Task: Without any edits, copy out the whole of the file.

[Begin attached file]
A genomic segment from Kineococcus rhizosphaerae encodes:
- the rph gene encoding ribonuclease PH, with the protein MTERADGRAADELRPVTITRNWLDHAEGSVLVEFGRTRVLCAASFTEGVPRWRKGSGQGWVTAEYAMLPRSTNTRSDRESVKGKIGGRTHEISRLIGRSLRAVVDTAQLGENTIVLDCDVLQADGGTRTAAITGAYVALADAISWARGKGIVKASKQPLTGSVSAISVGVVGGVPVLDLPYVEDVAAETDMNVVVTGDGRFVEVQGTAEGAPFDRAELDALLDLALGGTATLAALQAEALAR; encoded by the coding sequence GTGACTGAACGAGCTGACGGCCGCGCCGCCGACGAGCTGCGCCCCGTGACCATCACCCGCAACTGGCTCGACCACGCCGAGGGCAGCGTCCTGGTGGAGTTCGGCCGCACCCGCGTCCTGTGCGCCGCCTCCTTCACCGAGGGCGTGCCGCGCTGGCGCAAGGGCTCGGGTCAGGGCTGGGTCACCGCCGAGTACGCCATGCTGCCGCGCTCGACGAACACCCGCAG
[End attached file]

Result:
A genomic segment from Kineococcus rhizosphaerae encodes:
- the rph gene encoding ribonuclease PH, with the protein MTERADGRAADELRPVTITRNWLDHAEGSVLVEFGRTRVLCAASFTEGVPRWRKGSGQGWVTAEYAMLPRSTNTRSDRESVKGKIGGRTHEISRLIGRSLRAVVDTAQLGENTIVLDCDVLQADGGTRTAAITGAYVALADAISWARGKGIVKASKQPLTGSVSAISVGVVGGVPVLDLPYVEDVAAETDMNVVVTGDGRFVEVQGTAEGAPFDRAELDALLDLALGGTATLAALQAEALAR; encoded by the coding sequence GTGACTGAACGAGCTGACGGCCGCGCCGCCGACGAGCTGCGCCCCGTGACCATCACCCGCAACTGGCTCGACCACGCCGAGGGCAGCGTCCTGGTGGAGTTCGGCCGCACCCGCGTCCTGTGCGCCGCCTCCTTCACCGAGGGCGTGCCGCGCTGGCGCAAGGGCTCGGGTCAGGGCTGGGTCACCGCCGAGTACGCCATGCTGCCGCGCTCGACGAACACCCGCAG